Next Tuesday morning, the Washington County Board of Supervisors may choose one of three scenarios developed by Supervisor Jack Seward Jr. to either continue with the proposed lagoon wastewater treatment system for Richmond, develop a new type of community system or require the property owners with inadequate septic systems to repair or install new systems.
Seward laid out three scenarios during the April 16 board meeting. He arrived at these three scenarios after spending three months talking with people involved in the Richmond project in one way or another and by researching the issue on his own.
“I’m not going to say that what I’ve got here is absolutely 100 percent correct because a lot of it deals with assumptions,” Seward said during the April 16 meeting. “If I’ve learned anything in the past three months, it’s that the more I dig into this, the more I understand it and what I understood yesterday I may understand differently tomorrow.”
The first scenario would be to force the proposed lagoon system to move forward.
“The system would be owned and operated by RUSS (Regional Utility System Services),” Seward said. “The plan does indeed solve the problem that was identified by the DNR (Iowa Department of Natural Resources) of effluent that tested over the limits. The plan would protect private wells in Richmond from any sort of contamination from otherwise open sewer systems.”
Seward said that he estimates roughly the lagoon system would cost users about $100 a month. However, the monthly cost could increase by an additional $25 or more per month if the county has to go through condemnation proceedings for easements from some Richmond property owners.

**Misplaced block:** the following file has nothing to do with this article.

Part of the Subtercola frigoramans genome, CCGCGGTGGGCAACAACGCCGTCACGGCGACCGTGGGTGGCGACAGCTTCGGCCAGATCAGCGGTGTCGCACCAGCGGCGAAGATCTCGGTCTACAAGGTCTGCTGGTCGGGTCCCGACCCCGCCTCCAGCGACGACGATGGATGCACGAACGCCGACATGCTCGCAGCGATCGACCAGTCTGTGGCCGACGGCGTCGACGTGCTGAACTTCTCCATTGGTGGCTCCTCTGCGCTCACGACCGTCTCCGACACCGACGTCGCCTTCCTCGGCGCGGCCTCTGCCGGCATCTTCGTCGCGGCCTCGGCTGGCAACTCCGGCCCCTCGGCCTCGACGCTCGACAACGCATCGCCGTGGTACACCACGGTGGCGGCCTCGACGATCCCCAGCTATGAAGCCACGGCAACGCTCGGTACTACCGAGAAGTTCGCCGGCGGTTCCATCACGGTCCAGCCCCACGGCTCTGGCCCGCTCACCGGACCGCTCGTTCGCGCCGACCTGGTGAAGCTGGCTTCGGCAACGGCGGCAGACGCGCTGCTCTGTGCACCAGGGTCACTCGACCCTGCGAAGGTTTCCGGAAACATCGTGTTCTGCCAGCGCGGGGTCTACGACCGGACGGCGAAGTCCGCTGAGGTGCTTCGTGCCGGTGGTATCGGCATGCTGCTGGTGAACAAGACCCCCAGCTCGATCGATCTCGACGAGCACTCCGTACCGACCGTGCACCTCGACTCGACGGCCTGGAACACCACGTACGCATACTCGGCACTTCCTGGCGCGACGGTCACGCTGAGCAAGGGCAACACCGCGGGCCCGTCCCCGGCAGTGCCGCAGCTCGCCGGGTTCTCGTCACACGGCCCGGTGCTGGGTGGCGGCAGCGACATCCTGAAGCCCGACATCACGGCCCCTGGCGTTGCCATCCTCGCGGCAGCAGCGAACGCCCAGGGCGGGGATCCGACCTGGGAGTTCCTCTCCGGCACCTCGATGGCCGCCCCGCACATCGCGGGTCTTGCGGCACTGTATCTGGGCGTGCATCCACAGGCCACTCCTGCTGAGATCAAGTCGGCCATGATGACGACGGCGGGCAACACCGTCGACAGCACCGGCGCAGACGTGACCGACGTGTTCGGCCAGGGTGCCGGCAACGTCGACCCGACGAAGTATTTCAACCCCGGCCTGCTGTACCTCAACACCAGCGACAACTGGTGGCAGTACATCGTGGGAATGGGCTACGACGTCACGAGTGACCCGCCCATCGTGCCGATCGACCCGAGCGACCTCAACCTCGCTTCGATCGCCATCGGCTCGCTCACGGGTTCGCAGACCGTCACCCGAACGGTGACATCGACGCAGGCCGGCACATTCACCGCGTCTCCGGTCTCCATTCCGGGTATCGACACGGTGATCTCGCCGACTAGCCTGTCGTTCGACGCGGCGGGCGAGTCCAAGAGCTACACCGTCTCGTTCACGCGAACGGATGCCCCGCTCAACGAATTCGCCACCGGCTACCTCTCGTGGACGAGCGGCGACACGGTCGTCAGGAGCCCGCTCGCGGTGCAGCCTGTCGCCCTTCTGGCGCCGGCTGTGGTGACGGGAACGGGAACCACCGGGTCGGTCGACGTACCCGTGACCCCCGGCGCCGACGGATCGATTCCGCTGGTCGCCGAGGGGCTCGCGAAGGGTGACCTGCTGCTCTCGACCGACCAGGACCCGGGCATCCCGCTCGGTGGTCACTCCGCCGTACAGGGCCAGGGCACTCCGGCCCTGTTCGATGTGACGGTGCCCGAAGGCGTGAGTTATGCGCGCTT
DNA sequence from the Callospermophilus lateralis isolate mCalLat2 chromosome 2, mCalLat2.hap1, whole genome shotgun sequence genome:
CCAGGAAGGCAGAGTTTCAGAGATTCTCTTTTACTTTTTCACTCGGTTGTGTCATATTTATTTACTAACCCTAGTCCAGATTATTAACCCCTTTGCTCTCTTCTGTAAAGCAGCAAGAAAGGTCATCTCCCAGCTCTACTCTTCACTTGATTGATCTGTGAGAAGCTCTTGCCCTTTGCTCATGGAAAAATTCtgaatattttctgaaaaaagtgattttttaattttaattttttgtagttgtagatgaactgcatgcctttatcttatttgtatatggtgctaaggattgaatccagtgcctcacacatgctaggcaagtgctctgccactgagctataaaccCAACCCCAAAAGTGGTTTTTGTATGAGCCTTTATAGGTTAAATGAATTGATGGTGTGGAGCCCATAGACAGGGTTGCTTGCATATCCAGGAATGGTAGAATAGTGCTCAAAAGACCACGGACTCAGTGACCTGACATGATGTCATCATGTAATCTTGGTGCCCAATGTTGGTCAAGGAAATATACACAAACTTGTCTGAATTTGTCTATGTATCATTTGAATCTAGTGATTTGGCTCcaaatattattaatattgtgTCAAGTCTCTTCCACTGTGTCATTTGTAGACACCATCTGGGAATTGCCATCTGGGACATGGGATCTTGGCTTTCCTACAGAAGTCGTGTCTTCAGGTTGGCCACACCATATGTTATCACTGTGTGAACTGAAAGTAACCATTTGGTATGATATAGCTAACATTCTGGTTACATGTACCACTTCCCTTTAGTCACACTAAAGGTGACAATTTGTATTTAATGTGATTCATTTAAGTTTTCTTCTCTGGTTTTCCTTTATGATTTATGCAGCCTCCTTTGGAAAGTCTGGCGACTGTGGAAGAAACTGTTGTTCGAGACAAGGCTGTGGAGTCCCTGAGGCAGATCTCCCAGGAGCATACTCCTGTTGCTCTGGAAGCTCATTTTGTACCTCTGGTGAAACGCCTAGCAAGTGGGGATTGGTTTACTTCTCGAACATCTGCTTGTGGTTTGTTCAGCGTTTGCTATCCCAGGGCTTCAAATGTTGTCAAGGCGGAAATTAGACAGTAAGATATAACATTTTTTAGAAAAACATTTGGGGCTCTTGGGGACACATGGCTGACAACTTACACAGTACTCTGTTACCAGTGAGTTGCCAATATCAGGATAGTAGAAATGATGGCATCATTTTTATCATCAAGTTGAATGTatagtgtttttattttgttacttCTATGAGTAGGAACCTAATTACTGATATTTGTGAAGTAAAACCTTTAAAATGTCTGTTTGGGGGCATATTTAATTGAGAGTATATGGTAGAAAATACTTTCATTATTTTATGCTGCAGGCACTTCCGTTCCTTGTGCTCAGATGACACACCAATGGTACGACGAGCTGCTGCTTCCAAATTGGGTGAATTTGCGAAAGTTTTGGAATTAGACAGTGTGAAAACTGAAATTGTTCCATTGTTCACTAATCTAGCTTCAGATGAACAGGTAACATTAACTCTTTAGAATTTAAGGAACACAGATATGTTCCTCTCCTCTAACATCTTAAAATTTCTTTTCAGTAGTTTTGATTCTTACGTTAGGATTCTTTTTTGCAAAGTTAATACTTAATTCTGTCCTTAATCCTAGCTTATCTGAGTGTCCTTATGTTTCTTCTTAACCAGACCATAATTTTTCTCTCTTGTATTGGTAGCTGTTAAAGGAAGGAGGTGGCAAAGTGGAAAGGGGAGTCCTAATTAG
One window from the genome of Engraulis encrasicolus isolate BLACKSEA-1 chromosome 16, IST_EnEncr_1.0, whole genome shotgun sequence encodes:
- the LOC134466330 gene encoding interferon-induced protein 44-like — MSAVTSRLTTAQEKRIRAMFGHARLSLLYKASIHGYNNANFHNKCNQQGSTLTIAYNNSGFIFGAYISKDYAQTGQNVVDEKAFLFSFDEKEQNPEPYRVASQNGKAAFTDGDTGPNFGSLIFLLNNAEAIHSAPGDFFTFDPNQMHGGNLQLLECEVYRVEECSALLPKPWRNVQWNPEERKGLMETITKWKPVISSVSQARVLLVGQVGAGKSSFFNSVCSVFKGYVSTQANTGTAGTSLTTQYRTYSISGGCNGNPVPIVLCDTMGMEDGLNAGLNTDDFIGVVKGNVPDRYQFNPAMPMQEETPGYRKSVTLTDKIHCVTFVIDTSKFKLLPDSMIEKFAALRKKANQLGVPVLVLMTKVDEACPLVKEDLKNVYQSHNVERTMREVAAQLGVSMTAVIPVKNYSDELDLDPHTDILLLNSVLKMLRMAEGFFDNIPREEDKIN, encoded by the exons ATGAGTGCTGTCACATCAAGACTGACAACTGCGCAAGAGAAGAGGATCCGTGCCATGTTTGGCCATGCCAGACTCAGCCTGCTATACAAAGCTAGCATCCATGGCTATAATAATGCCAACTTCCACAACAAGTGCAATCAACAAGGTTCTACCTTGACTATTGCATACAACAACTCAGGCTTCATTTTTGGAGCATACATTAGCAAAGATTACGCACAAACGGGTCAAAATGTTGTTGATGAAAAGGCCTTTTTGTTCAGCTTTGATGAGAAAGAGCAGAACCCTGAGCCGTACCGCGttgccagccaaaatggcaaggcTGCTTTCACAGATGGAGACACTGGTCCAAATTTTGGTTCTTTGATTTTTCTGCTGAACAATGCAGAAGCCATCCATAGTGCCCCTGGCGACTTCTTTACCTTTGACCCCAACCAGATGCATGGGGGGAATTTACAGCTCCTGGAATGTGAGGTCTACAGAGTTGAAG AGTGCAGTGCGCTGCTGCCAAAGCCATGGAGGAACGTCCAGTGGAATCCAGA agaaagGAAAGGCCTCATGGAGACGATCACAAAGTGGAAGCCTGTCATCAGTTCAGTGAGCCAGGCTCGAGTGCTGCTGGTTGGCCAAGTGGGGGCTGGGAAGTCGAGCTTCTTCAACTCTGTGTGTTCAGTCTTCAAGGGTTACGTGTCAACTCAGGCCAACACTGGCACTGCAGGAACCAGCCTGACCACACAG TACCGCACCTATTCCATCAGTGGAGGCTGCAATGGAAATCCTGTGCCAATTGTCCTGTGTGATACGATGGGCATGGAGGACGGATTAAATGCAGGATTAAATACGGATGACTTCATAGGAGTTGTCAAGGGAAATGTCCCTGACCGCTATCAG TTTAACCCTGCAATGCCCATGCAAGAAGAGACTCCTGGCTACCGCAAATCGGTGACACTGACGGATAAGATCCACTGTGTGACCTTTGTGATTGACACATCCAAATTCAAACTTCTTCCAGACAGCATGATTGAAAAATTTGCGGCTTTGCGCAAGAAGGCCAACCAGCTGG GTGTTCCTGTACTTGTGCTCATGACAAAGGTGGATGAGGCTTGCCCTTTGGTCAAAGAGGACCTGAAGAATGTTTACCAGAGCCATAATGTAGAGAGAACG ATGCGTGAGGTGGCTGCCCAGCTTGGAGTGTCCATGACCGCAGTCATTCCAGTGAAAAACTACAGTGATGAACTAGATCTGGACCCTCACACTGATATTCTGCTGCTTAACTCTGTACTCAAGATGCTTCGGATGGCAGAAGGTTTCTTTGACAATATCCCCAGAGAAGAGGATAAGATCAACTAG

The second alternative, Seward said, would be to direct RUSS to come up with an alternate design for Richmond, which could include neighborhood mound systems and/or individual on-site systems.
There would be new costs to this alternative, plus the DNR would have to approve the new design. The USDA, which is supporting the projects through grants and loans, would also need to review and approve the project, which could take several months, Seward said.
“A good point of this plan may be, because it would first require an inspection of the residences with non-permitted systems, to actually identify the problem,” Seward said. “The result of eliminating all the working or easily updated systems could drastically reduce the size and scope of the footprint of the communitywide system. Hopefully, a smaller system will result in a cost saving that will result in a more affordable monthly user fee.”
RUSS would own the second alternative too.
“The third possible alternative is to cancel the project with RUSS, identify the problems and require individuals to fix their own deficient systems,” Seward said. “In this case, each property owner would decide what is right for their own particular situation with input from contractors and approval by the county sanitarian.”
Seward said that new individual on-site wastewater systems could range in price from $8,000 to $15,000.
“It all depends on how big your lot is, the situation with the wells and the situation with your other neighbors,” he said. “Costs to individuals that had to put in their own systems under this plan would be either through private funding and conventional bank loans.”
However, there are programs which could provide low-interest loans to homeowners who qualify and other programs that could assist elderly residents on a fixed income.
RUSS has given Washington County an April 24 deadline for making a decision before taking possible legal action against Washington County.
Seward asked everyone to “search our hearts” and talk to as many people as possible about the alternatives because a decision has to be made next week. The board of supervisors will meet at 9:30 a.m. Tuesday, April 23, in the county courthouse.